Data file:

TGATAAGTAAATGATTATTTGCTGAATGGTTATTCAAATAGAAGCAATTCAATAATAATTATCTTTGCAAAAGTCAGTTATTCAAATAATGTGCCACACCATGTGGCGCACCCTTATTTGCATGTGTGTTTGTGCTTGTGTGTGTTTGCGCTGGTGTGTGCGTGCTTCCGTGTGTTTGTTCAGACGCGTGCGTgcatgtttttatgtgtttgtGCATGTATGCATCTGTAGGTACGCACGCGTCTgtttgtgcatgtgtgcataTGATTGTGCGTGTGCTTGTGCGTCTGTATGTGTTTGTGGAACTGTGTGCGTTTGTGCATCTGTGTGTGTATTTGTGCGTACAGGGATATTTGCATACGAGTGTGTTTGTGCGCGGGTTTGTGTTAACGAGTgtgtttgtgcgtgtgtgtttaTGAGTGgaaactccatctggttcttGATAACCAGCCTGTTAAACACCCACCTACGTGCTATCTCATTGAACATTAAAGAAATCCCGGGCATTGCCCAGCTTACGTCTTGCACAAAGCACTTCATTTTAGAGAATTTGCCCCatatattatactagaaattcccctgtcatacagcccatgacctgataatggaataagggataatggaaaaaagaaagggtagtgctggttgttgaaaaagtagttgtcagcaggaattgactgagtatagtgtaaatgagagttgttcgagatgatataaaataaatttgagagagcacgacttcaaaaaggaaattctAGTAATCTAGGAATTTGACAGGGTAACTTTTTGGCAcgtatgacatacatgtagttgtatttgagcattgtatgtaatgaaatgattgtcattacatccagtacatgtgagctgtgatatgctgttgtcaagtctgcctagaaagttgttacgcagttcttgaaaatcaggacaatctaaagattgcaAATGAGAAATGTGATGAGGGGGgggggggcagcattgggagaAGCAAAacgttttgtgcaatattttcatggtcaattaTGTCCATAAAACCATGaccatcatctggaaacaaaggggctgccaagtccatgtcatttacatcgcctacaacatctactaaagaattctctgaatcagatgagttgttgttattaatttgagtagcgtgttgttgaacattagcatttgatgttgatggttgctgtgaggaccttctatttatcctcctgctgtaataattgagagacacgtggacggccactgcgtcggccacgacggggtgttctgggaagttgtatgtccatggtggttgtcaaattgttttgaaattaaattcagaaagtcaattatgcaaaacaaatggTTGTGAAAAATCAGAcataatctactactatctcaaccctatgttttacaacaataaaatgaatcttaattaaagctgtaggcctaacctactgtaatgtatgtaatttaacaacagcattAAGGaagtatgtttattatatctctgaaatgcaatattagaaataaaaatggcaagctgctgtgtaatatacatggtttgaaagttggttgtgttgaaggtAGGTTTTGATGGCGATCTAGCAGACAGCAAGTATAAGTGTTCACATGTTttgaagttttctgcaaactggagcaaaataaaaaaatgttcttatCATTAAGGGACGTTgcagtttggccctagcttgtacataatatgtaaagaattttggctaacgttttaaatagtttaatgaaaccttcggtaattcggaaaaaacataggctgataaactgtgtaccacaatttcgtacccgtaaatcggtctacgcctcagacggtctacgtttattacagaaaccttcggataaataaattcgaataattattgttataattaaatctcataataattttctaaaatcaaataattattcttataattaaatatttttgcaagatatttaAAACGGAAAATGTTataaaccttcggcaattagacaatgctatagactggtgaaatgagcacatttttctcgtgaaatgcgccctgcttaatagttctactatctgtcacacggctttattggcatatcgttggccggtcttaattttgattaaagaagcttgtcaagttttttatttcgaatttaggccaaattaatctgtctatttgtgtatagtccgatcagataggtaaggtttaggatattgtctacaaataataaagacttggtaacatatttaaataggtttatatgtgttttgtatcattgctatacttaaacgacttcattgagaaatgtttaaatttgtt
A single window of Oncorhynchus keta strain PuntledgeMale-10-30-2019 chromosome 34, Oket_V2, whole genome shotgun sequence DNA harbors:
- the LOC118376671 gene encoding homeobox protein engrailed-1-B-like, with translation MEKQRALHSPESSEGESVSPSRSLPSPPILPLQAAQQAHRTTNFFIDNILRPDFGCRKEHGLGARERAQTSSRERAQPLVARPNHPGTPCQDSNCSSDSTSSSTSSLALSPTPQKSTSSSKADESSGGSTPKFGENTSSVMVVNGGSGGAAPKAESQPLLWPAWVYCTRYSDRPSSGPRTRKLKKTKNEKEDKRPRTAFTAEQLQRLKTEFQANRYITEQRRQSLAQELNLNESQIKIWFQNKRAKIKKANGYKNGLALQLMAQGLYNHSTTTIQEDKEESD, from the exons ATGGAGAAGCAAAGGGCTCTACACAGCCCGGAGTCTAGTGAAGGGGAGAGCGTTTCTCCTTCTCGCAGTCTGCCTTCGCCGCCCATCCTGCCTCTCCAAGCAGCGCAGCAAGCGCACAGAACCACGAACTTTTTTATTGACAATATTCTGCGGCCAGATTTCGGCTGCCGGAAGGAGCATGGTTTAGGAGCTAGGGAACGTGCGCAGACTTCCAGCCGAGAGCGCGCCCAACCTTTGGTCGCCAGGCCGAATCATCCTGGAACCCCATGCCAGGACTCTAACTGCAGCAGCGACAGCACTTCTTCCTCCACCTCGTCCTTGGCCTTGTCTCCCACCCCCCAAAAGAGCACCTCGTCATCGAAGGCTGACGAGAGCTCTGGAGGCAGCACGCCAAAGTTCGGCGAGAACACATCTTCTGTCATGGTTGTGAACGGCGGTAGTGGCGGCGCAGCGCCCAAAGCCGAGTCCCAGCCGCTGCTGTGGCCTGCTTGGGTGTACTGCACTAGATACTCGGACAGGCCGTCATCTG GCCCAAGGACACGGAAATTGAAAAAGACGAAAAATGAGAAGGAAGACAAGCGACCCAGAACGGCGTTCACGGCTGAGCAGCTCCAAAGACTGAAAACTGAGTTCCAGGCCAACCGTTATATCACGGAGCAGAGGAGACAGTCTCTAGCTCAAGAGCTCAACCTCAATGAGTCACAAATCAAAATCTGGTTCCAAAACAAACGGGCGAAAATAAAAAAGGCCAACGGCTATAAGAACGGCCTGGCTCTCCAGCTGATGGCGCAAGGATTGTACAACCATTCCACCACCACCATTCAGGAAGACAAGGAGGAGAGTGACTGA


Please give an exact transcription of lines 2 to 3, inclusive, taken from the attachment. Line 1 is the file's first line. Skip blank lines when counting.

A single window of Oncorhynchus keta strain PuntledgeMale-10-30-2019 chromosome 34, Oket_V2, whole genome shotgun sequence DNA harbors:
- the LOC118376671 gene encoding homeobox protein engrailed-1-B-like, with translation MEKQRALHSPESSEGESVSPSRSLPSPPILPLQAAQQAHRTTNFFIDNILRPDFGCRKEHGLGARERAQTSSRERAQPLVARPNHPGTPCQDSNCSSDSTSSSTSSLALSPTPQKSTSSSKADESSGGSTPKFGENTSSVMVVNGGSGGAAPKAESQPLLWPAWVYCTRYSDRPSSGPRTRKLKKTKNEKEDKRPRTAFTAEQLQRLKTEFQANRYITEQRRQSLAQELNLNESQIKIWFQNKRAKIKKANGYKNGLALQLMAQGLYNHSTTTIQEDKEESD, from the exons ATGGAGAAGCAAAGGGCTCTACACAGCCCGGAGTCTAGTGAAGGGGAGAGCGTTTCTCCTTCTCGCAGTCTGCCTTCGCCGCCCATCCTGCCTCTCCAAGCAGCGCAGCAAGCGCACAGAACCACGAACTTTTTTATTGACAATATTCTGCGGCCAGATTTCGGCTGCCGGAAGGAGCATGGTTTAGGAGCTAGGGAACGTGCGCAGACTTCCAGCCGAGAGCGCGCCCAACCTTTGGTCGCCAGGCCGAATCATCCTGGAACCCCATGCCAGGACTCTAACTGCAGCAGCGACAGCACTTCTTCCTCCACCTCGTCCTTGGCCTTGTCTCCCACCCCCCAAAAGAGCACCTCGTCATCGAAGGCTGACGAGAGCTCTGGAGGCAGCACGCCAAAGTTCGGCGAGAACACATCTTCTGTCATGGTTGTGAACGGCGGTAGTGGCGGCGCAGCGCCCAAAGCCGAGTCCCAGCCGCTGCTGTGGCCTGCTTGGGTGTACTGCACTAGATACTCGGACAGGCCGTCATCTG GCCCAAGGACACGGAAATTGAAAAAGACGAAAAATGAGAAGGAAGACAAGCGACCCAGAACGGCGTTCACGGCTGAGCAGCTCCAAAGACTGAAAACTGAGTTCCAGGCCAACCGTTATATCACGGAGCAGAGGAGACAGTCTCTAGCTCAAGAGCTCAACCTCAATGAGTCACAAATCAAAATCTGGTTCCAAAACAAACGGGCGAAAATAAAAAAGGCCAACGGCTATAAGAACGGCCTGGCTCTCCAGCTGATGGCGCAAGGATTGTACAACCATTCCACCACCACCATTCAGGAAGACAAGGAGGAGAGTGACTGA